Tobacco remains the biggest preventable cause of cancer in the UK. Smoking rates recently hit a record low in England, but around nine million adults still smoke in Great Britain.
Over recent years the UK has made steady progress in reducing smoking. Landmark achievements like smoke-free pubs, bars and restaurants, plain, standardised cigarette packs and increasing taxes to make tobacco less affordable, have all helped encourage people to stop smoking. But they have also stopped people, particularly children, from starting smoking.
To help those people already trapped in a tobacco addiction and to prevent cancers and ill health caused by smoking, support is needed to help them quit. That support exists. People are around three times more likely to give up for good when using a Stop Smoking Service, compared to going it alone.
Councils are on the frontline in the battle against tobacco, running or commissioning Stop Smoking Services. But local authorities are facing huge pressures on budgets as a result of repeated cuts to the Public Health Grant from central government.
Despite a supposed ‘ring-fence’ to protect these budgets, there have been cuts of £200m to budgets in 2015, and further annual reductions of more than £100m a year are expected between now and 2020.
That’s why Cancer Research UK is running our 'Don’t Quit on Us' campaign, www.cruk.org/dontquitonus, to amplify the voice of local government to send a simple message:
The Government must provide councils with the funds they need to run effective Stop Smoking Services, and the media activity to make sure smokers can find them.
Over 600 councillors from more than 100 councils, representing all political parties, across England have already shown their support. The more councillors who back the campaign, the stronger the message to the chancellor.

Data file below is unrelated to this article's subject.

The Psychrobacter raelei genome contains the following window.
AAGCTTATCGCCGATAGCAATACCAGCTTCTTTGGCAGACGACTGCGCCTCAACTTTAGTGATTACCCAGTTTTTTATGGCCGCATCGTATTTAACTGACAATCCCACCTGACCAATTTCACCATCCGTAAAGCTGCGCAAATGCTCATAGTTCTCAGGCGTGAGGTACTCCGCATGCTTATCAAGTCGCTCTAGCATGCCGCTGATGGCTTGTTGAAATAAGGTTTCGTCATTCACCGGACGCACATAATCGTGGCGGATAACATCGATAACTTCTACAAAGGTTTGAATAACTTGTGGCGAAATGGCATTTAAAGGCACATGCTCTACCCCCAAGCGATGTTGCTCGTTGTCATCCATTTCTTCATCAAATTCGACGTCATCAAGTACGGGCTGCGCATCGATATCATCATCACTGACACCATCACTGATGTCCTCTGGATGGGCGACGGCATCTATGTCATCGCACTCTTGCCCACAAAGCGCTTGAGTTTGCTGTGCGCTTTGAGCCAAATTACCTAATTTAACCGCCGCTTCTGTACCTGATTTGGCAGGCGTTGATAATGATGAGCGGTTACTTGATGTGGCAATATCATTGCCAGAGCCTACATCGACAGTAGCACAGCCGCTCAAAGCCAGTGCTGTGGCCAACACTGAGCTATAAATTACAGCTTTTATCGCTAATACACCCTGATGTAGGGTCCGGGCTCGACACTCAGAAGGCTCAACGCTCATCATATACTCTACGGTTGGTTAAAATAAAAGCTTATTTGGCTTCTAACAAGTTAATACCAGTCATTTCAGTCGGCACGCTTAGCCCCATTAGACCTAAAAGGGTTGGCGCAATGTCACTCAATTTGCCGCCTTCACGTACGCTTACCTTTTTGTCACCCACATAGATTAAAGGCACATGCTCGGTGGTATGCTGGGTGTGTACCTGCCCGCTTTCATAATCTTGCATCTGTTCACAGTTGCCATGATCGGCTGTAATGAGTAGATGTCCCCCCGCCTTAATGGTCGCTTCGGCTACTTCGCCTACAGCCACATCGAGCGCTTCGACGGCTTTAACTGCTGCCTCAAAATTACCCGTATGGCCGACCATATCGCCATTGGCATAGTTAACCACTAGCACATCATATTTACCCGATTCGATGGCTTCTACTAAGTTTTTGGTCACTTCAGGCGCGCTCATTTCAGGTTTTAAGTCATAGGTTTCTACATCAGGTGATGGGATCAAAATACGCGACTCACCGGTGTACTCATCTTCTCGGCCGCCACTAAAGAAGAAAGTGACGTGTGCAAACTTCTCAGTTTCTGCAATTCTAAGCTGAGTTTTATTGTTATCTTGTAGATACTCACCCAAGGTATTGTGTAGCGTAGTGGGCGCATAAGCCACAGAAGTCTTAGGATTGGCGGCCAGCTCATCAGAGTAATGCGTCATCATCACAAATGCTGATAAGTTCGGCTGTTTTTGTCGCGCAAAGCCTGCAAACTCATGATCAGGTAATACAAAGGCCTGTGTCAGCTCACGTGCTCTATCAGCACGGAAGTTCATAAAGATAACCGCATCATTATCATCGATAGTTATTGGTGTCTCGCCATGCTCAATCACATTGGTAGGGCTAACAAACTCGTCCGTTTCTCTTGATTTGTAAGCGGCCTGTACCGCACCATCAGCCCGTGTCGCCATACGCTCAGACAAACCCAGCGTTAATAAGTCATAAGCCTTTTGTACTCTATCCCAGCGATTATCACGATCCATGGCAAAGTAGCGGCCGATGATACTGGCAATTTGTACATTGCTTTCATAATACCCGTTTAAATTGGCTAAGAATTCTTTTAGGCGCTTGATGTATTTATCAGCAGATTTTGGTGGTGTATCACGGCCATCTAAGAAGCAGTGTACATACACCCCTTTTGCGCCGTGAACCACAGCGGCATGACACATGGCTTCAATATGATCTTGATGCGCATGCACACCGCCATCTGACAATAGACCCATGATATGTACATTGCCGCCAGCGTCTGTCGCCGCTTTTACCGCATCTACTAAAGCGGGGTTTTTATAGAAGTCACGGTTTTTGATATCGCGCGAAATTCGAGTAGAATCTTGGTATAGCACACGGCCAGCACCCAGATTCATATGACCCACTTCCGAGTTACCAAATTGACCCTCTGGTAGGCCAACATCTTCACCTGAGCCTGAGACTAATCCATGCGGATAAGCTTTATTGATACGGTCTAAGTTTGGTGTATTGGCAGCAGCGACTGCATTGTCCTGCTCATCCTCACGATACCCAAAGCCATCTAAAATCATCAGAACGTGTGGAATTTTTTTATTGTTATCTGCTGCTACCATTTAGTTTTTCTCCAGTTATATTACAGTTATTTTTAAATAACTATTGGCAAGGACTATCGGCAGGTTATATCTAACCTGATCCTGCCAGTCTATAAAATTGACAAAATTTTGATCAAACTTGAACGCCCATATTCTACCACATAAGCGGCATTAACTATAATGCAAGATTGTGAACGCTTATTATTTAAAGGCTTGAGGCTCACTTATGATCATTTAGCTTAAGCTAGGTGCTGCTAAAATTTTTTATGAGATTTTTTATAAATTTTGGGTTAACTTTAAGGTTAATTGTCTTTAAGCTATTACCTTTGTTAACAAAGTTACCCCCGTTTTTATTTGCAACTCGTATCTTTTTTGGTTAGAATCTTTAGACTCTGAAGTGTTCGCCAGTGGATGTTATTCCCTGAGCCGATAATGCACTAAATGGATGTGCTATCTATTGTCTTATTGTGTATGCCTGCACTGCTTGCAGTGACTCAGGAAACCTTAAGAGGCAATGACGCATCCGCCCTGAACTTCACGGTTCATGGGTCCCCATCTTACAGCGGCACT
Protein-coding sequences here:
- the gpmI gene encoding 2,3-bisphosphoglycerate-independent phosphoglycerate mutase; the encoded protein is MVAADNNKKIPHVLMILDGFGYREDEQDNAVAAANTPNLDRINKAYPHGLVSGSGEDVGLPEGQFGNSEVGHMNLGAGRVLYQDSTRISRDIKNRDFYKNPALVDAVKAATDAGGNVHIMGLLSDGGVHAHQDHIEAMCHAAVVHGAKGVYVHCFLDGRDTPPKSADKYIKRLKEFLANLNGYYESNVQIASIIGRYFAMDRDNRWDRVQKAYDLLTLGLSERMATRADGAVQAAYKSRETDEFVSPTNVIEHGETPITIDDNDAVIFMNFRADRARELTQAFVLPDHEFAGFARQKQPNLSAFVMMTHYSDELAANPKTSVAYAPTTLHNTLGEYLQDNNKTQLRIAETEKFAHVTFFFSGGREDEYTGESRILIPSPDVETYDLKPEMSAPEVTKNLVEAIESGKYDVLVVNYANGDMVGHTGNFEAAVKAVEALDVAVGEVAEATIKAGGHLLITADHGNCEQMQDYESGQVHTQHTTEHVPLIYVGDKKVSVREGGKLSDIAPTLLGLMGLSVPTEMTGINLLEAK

The need for action has never been clearer. Our new report carried out by Action on Smoking and Health (ASH) showed that, sadly, all over England, councils are struggling to maintain Stop Smoking Services. Three in five councils (59%) have been forced to cut their budgets for helping people stop smoking since last year - up from 39% in 2015/16.
For the first time ever, the majority of councils across England are having to reduce the amount of money available to help smokers to quit. No region across England has been spared.
This is even more frustrating when our report also found that councils want to support smokers properly.
Tobacco control has consistently remained a high or above average priority across most regions in England. It also has strong support among those in charge, such as the council leader or lead members for health and wellbeing, with virtually no opposition.
But, unfortunately, it appears that cuts to public health mean their ambitions won’t be realised. And that means the outlook for people wanting to use these services continues to worsen.
Cutting funds to these services is also a false economy. Fewer ex-smokers means more people at an increased risk of developing smoking related cancers, and this leads to higher costs to authorities and the NHS for managing and treating these diseases in the long term.
And when councils are under more pressure than ever, the decisions they face can be life-changing.
As a councillor, you can help Cancer Research UK to send a clear message to the chancellor, Philip Hammond, to show just how important these services are. Please add your name and tell the chancellor - Don’t Quit on Us.
Philip Brownlie is a public affairs manager with Cancer Research UK